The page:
Cathey Rusing is a city councilmember in Prescott, AZ.

Reception honoring Mark Brnovich

Mark Brnovich- skinny horizontal logo

You are invited to a Happy Hour Reception honoring

Mark Brnovich

Republican Candidate for Attorney General

 

Hosted By

Nancy & Malcolm Barrett

Susan & Malcolm Barrett, Jr

Susan Cohen

Michelle & Brad Fain

Mike Fann

Shary & Bill Feldmeier

Pam Jones & David Hess

Nettie & John Lamerson

Andie & Greg Lazzell

Lucy & Rex Mason

Joan & Tommy Meredith

Myra & Stephen Nathenson

Billie & Bob Orr

Darlene & Don Packard

Phyllis & Jerry Robinson

Sue & Steve Rutherford

Christa & Rowle Simmons

Jette & John Stevens

June & Tom Thurman

 

Thursday, May 8, 2014

5:00 – 7:00 PM

 

Jersey Lilly Saloon

116 S Montezuma Street

Prescott, AZ

Suggested Contribution $50 per person

Please RSVP to Jenna Brouk at jenna@engagingco.com or 480-226-7596

http://www.mark4az.com/

Prescott Valley Mayor Skoog and Vice-Mayor Lasker Endorse Congressman Paul Gosar in CD-4

Prescott Valley Mayor Skoog and Vice-Mayor Lasker Endorse Congressman Paul Gosar for Re-Election in AZ-4

Prescott Valley, Arizona–Today, Mayor Harvey Skoog and Vice-Mayor Patty Lasker, Town of Prescott Valley, announced their joint endorsement of Congressman Paul Gosar’s re-election to the newly created Fourth Congressional District. The Town of Prescott Valley is located in Arizona’s First District which Congressman Gosar currently represents but after redistricting will be in the new Fourth District.

Mayor Skoog and Vice Mayor Lasker said, “We are proud to jointly give our endorsement to Paul Gosar, for his re-election in the newly created Congressional District Four. He is a proven leader in Washington and has always been available to address the concerns of the citizens. We look forward to his continued service.”

In response to the joint endorsement, Dr. Gosar stated, “I appreciate Mayor Skoog and Vice Mayor Lasker’s support of my re-election efforts. The commitment that Mayor Skoog and Vice Mayor Lasker have given to serving the residents of Prescott Valley with diligence and dedication is commendable. I have enjoyed working with both of them throughout my first term in congress and look forward to the opportunity to continue to do so.”

Mayor Skoog was first elected as Mayor of Prescott Valley in 1993 and served through 1998. Harvey later ran again and won the mayoral seat in November 2004 and has since won re-election twice. In July 2010 Mayor Skoog was appointed by Governor Jan Brewer to the Homeland Security Senior Advisory Committee for the State of Arizona. He also has serves on the Arizona League of Cities & Towns Executive Board and as the Chairman of the Greater Arizona Mayor’s Association.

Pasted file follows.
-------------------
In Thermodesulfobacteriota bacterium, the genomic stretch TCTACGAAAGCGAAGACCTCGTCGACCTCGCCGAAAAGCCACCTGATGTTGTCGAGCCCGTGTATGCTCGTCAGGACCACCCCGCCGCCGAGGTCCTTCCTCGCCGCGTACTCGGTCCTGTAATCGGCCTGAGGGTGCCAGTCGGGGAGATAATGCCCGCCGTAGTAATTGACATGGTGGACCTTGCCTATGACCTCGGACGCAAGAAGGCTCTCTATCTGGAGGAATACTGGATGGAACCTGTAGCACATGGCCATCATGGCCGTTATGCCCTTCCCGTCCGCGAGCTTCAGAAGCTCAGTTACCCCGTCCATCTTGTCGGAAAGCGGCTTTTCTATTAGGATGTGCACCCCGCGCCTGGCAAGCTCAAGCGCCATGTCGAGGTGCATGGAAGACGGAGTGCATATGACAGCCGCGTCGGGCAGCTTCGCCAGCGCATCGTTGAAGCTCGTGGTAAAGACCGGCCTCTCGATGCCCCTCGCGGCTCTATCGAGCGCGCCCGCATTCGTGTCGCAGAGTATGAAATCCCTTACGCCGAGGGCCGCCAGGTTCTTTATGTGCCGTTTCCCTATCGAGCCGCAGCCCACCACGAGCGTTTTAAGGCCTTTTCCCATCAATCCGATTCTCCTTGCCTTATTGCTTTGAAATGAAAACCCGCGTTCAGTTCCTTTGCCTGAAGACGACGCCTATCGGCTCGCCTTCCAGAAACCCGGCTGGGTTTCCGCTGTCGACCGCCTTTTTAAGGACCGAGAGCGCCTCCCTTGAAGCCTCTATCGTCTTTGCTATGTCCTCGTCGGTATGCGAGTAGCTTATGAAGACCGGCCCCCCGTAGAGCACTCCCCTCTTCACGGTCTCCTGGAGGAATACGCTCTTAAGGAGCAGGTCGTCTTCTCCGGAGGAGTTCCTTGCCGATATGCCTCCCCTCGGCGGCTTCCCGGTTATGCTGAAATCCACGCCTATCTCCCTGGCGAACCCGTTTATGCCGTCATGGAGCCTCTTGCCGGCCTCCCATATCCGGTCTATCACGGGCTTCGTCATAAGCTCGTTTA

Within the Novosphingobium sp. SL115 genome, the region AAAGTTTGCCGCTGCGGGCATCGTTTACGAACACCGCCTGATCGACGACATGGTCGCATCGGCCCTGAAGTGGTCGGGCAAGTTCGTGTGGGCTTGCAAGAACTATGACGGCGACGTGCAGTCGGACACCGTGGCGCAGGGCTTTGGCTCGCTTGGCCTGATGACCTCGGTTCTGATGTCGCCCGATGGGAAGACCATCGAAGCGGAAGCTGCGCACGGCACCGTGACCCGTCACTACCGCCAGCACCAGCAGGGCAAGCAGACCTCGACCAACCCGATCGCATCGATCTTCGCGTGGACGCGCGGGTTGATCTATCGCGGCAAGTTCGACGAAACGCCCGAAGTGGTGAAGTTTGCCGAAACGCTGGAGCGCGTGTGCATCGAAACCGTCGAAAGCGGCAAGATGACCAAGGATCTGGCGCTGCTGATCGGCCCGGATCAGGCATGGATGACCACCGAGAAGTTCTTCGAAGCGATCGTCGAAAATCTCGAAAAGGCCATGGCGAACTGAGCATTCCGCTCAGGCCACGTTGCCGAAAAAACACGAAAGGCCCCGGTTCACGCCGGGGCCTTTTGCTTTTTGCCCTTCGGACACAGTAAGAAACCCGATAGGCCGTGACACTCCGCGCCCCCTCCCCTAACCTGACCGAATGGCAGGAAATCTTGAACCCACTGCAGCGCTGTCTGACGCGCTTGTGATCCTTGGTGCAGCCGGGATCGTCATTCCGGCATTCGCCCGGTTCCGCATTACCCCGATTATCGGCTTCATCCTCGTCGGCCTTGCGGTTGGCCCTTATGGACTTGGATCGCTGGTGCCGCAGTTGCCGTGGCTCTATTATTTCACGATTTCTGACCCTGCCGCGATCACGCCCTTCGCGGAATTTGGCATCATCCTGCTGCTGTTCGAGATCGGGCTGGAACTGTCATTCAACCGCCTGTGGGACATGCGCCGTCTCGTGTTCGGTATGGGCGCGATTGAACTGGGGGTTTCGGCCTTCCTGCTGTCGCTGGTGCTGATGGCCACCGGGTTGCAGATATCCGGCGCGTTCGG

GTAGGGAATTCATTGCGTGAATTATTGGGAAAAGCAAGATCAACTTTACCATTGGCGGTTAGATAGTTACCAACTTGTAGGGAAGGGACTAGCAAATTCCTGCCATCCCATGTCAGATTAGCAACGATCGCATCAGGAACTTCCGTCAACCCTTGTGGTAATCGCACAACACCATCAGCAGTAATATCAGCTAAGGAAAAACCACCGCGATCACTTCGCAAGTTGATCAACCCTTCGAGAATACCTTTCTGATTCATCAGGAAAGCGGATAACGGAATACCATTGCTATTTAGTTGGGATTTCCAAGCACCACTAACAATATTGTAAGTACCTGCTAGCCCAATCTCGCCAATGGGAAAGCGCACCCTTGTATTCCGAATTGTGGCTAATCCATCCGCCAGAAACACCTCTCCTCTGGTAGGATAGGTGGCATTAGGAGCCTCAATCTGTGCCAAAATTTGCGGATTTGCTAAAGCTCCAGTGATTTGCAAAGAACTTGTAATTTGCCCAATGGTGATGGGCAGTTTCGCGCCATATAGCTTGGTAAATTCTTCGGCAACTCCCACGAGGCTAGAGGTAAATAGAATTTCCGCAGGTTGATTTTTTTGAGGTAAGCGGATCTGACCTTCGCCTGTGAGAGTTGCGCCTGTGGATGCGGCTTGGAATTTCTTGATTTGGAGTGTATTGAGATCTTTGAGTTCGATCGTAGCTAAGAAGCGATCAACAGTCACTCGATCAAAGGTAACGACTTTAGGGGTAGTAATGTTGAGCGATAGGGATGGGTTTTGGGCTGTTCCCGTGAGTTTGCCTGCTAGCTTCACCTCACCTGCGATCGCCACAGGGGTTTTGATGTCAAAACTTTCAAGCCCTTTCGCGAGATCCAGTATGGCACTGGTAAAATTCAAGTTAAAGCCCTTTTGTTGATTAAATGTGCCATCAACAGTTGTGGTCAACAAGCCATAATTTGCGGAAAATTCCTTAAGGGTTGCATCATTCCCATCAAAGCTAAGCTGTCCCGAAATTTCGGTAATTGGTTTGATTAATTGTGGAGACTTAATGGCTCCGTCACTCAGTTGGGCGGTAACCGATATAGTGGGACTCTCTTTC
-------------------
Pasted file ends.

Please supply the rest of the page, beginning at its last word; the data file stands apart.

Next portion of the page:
Vice-Mayor Patty Lasker was sworn in as a Prescott Valley Town Council member in June 2009. Prior to her election Lasker was a nurse, small business owner and investment advisor. She retired to Prescott Valley in 2005. She graduated from the Citizen’s Academy and is one of the founders of the Prescott Valley Old Town Board.

Congressman Paul Gosar D.D.S. was elected in 2010 to serve Rural Arizona. Paul and his wife, Maude, have been small business owners for over 25 years and are the proud parents of three children. Gosar has focused his first term on bringing jobs back to the district, reforming health care, including the repeal of ObamaCare and reining in government spending. For more information, visit his website at www.gosar4congress.com

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AZVoterGuide.com Now Includes City Election Update

Center for Arizona Policy (CAP) released the first edition of the 2011 City Elections Voter Guide on azvoterguide.com today. This non-partisan, free resource provides you with straightforward answers from the candidates about where they stand on critical issues for the August 30 election.

CAP surveyed every mayoral and city council candidate in Phoenix, Tucson, and Prescott to find out their positions on issues that they are likely to address if elected. The answers have been compiled in one place to make it simple for you to be an informed voter this year. Candidates also were able to include comments on their surveys, which can be downloaded at azvoterguide.com.

For thirteen years, CAP has surveyed individuals running for office in Arizona to provide you, the voter, with the information you need for upcoming elections. During the 2010 election season, CAP reached more than 500,000 people with this important resource.

Candidates who have not yet submitted their survey answers still have the opportunity to respond and have their answers included in the next edition. The contact information for those candidates is currently included in the Voter Guide. If you would like to know where those candidates stand, please contact them and ask them to respond to CAP’s Voter Guide survey. You can access the survey here.

City elections can have a significant impact on all Arizonans. It’s imperative for all Arizonans to register to vote, discover where the candidates stand, and then vote their values on August 30.

For more information, visit http://www.azvoterguide.com.